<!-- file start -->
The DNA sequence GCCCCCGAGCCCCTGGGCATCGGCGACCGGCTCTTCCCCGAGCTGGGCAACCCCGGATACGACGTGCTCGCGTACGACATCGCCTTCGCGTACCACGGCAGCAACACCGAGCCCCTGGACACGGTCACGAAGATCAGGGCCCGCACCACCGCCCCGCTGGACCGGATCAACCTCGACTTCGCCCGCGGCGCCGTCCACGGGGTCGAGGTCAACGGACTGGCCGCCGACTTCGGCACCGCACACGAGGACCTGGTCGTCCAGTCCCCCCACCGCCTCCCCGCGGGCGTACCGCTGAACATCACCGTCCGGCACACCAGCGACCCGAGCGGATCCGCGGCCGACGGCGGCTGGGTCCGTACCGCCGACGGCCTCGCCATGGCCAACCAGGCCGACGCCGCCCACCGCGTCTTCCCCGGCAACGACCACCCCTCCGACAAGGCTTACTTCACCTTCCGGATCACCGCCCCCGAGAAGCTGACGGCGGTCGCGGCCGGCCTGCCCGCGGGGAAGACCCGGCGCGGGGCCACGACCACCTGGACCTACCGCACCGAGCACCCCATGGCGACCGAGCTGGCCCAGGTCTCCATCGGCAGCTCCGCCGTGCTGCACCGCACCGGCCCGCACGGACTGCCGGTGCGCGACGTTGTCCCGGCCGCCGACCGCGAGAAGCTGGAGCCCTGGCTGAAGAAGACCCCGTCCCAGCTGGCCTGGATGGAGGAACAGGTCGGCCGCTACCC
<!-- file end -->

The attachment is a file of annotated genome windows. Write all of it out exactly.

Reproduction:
The DNA sequence GCCCCCGAGCCCCTGGGCATCGGCGACCGGCTCTTCCCCGAGCTGGGCAACCCCGGATACGACGTGCTCGCGTACGACATCGCCTTCGCGTACCACGGCAGCAACACCGAGCCCCTGGACACGGTCACGAAGATCAGGGCCCGCACCACCGCCCCGCTGGACCGGATCAACCTCGACTTCGCCCGCGGCGCCGTCCACGGGGTCGAGGTCAACGGACTGGCCGCCGACTTCGGCACCGCACACGAGGACCTGGTCGTCCAGTCCCCCCACCGCCTCCCCGCGGGCGTACCGCTGAACATCACCGTCCGGCACACCAGCGACCCGAGCGGATCCGCGGCCGACGGCGGCTGGGTCCGTACCGCCGACGGCCTCGCCATGGCCAACCAGGCCGACGCCGCCCACCGCGTCTTCCCCGGCAACGACCACCCCTCCGACAAGGCTTACTTCACCTTCCGGATCACCGCCCCCGAGAAGCTGACGGCGGTCGCGGCCGGCCTGCCCGCGGGGAAGACCCGGCGCGGGGCCACGACCACCTGGACCTACCGCACCGAGCACCCCATGGCGACCGAGCTGGCCCAGGTCTCCATCGGCAGCTCCGCCGTGCTGCACCGCACCGGCCCGCACGGACTGCCGGTGCGCGACGTTGTCCCGGCCGCCGACCGCGAGAAGCTGGAGCCCTGGCTGAAGAAGACCCCGTCCCAGCTGGCCTGGATGGAGGAACAGGTCGGCCGCTACCC